Mostly though PRDP is saddled with Barjatya’s penchant for throwing in one song after another. Even if resplendent to look at, there are just too many of them and barring the title track, not particularly catchy either.

    It is not the predictability but the lop-sided sentimentality of Sooraj R Barjatya’s narrative that hurts Prem Ratan Dhan Payo’s intentions the most, says Sukanya Verma

    Long live comfort zone.

    Few minutes into Sooraj R Barjatya’s Prem Ratan Dhan Payo and it is obvious where this out-dated melodrama set amidst far-fetched royalty is heading.

    Barjatya, the soft-spoken, immensely likeable filmmaker, is not looking to jab a pin in his reality-proof bubble inhabited by noble, gracious folk and its most popular citizen Prem, played by Salman Khan.

    It is not merely a name but a title exclusively held by the superstar, wherein he ceases to be the shirt-ripping Bhai and transforms into an epitome of sanskar and virtue whose gleaming eyes alone, among many other myths, are sufficient proof of his unquestionable integrity and loyalty.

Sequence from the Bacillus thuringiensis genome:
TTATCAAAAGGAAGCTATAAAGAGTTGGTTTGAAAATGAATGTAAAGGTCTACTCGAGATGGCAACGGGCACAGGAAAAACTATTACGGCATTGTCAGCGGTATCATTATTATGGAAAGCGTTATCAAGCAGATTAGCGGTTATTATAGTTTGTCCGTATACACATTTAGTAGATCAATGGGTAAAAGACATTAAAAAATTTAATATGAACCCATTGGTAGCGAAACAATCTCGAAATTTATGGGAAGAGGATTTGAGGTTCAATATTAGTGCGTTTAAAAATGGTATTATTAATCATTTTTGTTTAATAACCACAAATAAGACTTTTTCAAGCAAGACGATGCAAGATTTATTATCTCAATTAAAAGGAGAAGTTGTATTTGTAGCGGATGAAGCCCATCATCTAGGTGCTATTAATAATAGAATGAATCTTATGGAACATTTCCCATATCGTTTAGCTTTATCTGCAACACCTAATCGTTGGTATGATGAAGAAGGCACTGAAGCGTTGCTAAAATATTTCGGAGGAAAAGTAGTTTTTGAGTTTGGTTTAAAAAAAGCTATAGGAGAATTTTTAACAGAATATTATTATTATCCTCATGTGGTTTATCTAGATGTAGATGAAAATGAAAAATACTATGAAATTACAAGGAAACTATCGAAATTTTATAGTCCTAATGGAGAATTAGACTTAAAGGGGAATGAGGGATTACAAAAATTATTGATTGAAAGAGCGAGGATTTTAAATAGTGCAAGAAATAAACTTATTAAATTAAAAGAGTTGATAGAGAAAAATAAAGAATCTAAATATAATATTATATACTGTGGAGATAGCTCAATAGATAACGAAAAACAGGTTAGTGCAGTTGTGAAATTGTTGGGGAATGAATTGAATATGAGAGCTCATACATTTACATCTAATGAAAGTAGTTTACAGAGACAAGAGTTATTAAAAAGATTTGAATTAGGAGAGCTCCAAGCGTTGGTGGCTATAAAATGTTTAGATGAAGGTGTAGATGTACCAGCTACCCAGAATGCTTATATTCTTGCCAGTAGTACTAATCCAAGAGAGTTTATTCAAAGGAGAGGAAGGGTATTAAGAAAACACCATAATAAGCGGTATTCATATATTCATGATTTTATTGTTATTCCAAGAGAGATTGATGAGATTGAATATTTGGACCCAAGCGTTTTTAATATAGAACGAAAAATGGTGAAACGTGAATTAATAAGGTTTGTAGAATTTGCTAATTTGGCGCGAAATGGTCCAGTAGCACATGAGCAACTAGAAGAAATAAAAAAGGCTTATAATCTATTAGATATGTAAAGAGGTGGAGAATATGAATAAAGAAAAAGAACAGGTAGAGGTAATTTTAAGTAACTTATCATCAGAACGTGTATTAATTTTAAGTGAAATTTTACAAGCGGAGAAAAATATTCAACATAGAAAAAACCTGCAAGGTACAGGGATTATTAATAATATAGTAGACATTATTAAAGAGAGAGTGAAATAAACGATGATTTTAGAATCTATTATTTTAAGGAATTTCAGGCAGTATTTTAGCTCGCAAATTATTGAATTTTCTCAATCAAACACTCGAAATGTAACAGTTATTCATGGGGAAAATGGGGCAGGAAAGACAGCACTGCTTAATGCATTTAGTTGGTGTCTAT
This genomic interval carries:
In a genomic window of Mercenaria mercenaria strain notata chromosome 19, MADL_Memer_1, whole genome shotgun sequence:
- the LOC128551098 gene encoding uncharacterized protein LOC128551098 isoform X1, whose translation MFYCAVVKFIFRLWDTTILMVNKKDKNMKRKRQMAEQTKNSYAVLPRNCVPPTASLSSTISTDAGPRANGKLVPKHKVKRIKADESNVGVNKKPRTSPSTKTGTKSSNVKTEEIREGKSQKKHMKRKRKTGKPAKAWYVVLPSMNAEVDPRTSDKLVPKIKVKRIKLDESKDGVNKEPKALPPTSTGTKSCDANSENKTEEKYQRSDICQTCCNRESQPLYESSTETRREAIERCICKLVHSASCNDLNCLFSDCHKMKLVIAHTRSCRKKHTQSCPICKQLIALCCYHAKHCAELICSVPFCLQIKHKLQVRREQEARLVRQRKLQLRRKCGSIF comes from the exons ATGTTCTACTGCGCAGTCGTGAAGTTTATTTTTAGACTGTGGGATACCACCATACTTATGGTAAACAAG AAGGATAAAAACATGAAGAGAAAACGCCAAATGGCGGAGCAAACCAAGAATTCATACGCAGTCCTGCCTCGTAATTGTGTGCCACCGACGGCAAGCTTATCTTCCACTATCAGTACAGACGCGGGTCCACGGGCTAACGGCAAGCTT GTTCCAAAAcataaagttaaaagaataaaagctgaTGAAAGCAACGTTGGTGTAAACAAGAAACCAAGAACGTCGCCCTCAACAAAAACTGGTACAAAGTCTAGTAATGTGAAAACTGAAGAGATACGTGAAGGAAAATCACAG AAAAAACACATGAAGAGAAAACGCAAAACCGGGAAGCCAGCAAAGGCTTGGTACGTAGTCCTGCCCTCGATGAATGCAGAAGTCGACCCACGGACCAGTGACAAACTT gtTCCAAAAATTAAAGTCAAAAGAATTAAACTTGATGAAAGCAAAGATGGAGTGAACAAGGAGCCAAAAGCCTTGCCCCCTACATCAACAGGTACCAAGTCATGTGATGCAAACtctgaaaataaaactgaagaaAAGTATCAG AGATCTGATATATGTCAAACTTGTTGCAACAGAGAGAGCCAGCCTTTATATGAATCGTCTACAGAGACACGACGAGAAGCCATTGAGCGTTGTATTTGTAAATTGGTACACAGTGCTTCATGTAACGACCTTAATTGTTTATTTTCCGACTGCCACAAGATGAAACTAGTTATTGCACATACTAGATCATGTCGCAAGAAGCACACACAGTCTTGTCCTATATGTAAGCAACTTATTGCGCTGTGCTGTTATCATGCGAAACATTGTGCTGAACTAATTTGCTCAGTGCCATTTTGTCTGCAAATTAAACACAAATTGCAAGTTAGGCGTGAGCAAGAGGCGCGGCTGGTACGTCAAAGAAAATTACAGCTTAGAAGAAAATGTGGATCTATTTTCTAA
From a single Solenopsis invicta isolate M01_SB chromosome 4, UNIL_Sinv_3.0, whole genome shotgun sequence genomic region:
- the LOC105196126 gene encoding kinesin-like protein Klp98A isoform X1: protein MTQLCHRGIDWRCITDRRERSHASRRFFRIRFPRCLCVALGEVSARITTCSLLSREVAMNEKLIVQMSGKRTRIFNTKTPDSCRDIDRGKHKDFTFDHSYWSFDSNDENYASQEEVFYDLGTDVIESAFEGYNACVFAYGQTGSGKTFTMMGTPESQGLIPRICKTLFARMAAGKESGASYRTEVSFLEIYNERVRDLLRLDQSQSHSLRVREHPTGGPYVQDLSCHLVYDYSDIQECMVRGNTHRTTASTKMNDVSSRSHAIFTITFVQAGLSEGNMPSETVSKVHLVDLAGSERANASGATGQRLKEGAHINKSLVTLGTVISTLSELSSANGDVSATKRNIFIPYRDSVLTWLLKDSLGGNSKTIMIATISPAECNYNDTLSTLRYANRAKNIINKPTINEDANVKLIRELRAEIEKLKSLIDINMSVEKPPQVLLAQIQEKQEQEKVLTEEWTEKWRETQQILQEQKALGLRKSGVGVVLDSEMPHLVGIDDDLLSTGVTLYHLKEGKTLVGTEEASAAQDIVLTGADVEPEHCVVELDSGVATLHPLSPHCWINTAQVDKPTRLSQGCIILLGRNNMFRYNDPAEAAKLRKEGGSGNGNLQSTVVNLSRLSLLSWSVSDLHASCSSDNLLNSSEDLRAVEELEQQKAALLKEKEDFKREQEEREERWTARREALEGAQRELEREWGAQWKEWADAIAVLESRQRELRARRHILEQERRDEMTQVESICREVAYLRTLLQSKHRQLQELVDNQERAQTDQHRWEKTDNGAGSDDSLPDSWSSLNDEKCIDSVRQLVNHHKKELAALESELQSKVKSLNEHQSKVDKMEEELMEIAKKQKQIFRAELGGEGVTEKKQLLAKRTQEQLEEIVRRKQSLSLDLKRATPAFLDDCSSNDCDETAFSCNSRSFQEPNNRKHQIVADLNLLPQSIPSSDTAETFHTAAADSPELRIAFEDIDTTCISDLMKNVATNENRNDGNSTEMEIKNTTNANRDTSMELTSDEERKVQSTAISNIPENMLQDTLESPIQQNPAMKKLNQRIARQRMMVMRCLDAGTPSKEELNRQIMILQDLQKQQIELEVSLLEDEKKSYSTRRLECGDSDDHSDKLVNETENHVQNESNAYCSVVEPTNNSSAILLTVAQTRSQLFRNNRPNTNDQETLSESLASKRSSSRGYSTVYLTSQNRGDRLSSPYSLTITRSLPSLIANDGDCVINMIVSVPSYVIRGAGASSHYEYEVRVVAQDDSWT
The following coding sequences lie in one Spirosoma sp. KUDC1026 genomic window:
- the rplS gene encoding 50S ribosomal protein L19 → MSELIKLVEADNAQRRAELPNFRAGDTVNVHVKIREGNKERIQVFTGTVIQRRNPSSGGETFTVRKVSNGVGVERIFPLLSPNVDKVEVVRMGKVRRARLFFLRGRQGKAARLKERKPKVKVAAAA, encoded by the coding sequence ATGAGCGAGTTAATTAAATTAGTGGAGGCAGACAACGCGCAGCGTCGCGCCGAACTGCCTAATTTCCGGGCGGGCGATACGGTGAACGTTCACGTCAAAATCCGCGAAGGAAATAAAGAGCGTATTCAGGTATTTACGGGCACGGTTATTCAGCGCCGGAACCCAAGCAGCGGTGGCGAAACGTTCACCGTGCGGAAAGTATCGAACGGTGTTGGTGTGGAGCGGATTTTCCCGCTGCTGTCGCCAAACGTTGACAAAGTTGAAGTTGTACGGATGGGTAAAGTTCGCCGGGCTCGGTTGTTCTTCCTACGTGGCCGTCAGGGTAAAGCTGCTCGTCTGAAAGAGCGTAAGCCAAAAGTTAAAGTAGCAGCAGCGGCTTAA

Except he achieved this feat, not too long ago, more memorably than ever in and as Bajrangi Bhaijaan. Salman’s latest avatar as Prem falls pale in comparison.

    But he is not the one at fault. If anything, Salman is the dazzling star and entertainer of this archaic, tedious script that should have never left the ‘defunct Bollywood formulas’ file — think The Prince and the Pauper meets Kasme Vaade or Jhootha Sach where brain injuries show on the back, people change into 40 costumes in four days and childhood accidents are replayed as adults too.

    Be it as the sprightly nautanki star or a solemn prince or somewhere in between after Salman goes through his My Fair Lady transition and scoffs at aristocracy with characteristic charm and spunk — its moments like these, when Prem acquires a mocking tone towards everything, including this underdeveloped drama that it truly takes off.